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COVID Update


COVID cases continue to increase rapidly due to widespread community transmission. As the holiday season approaches, it’s important to highlight some key metrics and behaviors to limit the spread of COVID.

Key Metrics

Testing numbers have remained high at over 30,000 tests per week for the last 5 weeks while the weekly percent of tests that were positive increased 50.7%, from 6.9% to 10.4%, during the same time period. Hospitalizations are also increasing, with the most hospitalized COVID patients in Davidson County hospitals this month since the pandemic began.

The doubling rate for COVID cases has dropped rapidly since the beginning of October, and as of Nov. 18, the doubling rate was 66 days. As cases double, so approximately will hospitalizations and deaths. Therefore, we could look for the 350 total COVID deaths as of Nov. 18, to approximately double over the next 2 months if case incidence remains the same. In other words, with cases doubling to approximately 84,000 cases in the next 66 days we can expect deaths to approximately double to 700 in the same timeframe. That’s the same number of deaths recorded in the last 8 months compressed into the next 2 months. This level of hospitalizations and deaths compressed into such a short time period will be taxing on the healthcare system and means people need to eliminate their exposures to those at high-risk now more than ever as COVID transmission continues to accelerate.

Exposure Sources

Over the last month, approximately 17% of Davidson County cases have confirmed social contact with other known cases during their exposure period. Additionally, 27% of Davidson County cases have consistently reported workplace exposures in the last month (this includes any workplace where a case says they worked during their exposure period, and can be a traditional office, a healthcare setting, or a service industry job.) The proportion of cases with a household exposure as their potential source has also remained steadily high since early fall.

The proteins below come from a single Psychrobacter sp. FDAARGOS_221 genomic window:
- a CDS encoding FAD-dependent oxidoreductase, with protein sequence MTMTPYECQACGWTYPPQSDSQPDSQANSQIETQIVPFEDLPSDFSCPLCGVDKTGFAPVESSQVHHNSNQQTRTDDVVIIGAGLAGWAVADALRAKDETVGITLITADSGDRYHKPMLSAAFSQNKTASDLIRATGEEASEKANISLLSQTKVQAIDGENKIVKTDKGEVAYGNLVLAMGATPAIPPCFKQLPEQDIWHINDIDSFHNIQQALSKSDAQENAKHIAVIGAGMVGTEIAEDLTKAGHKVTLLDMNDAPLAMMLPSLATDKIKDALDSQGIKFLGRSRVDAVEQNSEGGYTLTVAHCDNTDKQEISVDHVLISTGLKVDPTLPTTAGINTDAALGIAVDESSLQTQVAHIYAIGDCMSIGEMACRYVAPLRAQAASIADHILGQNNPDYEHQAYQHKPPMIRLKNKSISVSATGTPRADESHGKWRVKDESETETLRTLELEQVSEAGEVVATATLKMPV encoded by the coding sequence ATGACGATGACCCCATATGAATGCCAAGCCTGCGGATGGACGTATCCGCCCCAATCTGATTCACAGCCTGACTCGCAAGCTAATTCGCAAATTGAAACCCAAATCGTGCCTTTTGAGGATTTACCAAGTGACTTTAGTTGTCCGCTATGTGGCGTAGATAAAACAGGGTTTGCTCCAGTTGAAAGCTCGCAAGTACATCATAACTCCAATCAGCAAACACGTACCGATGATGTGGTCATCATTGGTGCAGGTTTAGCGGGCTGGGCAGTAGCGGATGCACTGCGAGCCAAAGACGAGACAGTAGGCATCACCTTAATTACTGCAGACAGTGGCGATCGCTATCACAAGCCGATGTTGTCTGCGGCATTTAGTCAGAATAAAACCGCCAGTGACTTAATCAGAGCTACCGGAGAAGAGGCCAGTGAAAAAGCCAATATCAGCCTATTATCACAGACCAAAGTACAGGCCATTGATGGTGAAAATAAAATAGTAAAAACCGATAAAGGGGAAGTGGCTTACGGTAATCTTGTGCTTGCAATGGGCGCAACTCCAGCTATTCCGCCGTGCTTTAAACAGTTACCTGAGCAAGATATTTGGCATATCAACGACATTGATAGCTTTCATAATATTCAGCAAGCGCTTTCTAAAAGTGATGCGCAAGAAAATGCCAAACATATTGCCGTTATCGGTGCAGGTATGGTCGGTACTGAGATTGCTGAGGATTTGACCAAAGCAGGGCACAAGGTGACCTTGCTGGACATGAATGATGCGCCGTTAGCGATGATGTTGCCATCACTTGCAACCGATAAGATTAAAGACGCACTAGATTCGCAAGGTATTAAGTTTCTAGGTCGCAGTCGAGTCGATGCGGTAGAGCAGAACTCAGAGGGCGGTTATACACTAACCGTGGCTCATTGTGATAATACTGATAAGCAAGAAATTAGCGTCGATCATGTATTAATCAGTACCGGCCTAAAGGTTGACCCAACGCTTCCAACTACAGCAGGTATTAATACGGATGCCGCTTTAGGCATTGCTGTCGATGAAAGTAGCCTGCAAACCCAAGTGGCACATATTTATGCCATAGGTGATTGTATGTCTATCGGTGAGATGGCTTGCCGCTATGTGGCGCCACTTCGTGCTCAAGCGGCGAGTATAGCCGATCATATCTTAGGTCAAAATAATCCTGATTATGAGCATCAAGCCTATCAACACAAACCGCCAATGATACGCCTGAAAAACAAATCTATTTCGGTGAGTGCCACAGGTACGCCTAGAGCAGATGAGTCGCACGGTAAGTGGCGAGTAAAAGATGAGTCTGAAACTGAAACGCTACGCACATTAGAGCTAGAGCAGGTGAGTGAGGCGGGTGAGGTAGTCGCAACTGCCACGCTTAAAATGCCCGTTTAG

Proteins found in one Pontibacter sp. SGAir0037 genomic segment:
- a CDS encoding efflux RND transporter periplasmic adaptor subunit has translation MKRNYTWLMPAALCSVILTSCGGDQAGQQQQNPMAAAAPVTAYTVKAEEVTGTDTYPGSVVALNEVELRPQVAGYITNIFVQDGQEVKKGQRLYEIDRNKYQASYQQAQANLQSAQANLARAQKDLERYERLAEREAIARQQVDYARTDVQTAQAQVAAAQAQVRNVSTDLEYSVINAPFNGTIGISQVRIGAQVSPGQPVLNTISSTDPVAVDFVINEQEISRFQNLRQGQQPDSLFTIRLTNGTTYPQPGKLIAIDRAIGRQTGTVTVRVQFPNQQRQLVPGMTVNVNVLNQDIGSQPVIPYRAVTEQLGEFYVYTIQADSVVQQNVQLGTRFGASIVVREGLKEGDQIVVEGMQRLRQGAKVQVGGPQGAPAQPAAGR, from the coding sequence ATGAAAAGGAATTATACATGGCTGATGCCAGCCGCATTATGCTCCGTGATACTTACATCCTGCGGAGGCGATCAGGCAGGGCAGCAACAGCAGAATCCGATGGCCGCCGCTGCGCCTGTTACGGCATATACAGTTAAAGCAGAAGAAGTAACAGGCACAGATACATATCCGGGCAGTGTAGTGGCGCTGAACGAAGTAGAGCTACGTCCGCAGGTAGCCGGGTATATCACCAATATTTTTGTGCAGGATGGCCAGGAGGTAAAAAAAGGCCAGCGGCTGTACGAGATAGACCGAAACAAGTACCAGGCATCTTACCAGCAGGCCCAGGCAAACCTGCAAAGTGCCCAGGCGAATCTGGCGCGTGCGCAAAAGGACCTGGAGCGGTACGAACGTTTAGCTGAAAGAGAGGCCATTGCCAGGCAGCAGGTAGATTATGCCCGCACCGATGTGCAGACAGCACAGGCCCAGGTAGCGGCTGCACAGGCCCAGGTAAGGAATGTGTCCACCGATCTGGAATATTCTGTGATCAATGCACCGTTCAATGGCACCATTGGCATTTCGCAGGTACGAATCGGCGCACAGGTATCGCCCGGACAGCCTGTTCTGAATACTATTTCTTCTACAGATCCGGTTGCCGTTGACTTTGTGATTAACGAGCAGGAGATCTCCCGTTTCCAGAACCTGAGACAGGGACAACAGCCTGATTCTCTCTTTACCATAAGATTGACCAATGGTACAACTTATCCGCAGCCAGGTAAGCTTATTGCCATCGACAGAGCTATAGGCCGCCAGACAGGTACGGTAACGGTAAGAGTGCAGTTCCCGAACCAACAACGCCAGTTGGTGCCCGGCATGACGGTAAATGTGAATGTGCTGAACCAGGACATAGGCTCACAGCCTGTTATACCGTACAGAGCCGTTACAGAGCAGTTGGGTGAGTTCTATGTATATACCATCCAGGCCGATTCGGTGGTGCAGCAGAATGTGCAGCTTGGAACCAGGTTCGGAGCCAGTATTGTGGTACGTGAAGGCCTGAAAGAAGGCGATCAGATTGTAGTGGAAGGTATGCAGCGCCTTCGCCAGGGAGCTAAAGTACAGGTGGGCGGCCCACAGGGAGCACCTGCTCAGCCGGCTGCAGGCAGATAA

Combined, these sources of exposure currently account for approximately 71% of all potential exposures. These exposure categories are also the most intimate. This is especially important to acknowledge going into the holiday and winter seasons that typically bring people closer together and more frequently indoors.

  • Please strongly consider minimizing or eliminating holiday travel, and carefully think through your arrangements and plans upon arrival
    • Do not hang out or socialize in-person with anyone outside your bubble, and if you do please be cautious to not expose high-risk people to yourself after you’ve socialized with others
  • Work from home whenever possible; businesses are encouraged to allow this policy
  • If you’re feeling ill, wear a mask even while in the home and keep your distance from household members
  • Wear a mask if you and others gather; COVID spreads easily indoors, even if you’re with friends and family


Clusters continue to increase with the same trend as cases (N=196). There were a high number of school clusters added since last week. Some of this sudden change was due to an in-depth review of cases and exposures, with 69 cases associated with a cluster involving in-school transmission, or 12.8% of the total cases among students and staff of public and private schools (69/536). Most cases in the school-based population are still acquiring their infections outside of the classroom. We are confident that in-classroom transmission remains low relative to other exposures among this population due to the controlled environment and finite population that is easy to track. This continues to differ from other settings where the population is not as easily tracked. There were 3 social/gathering clusters confirmed last week (17 cases total), and 1 bar, 1 gym, and 2 congregate living/LTCF clusters. The varied types of clusters are also indicative of the widespread nature of COVID in the local community much like the current national picture.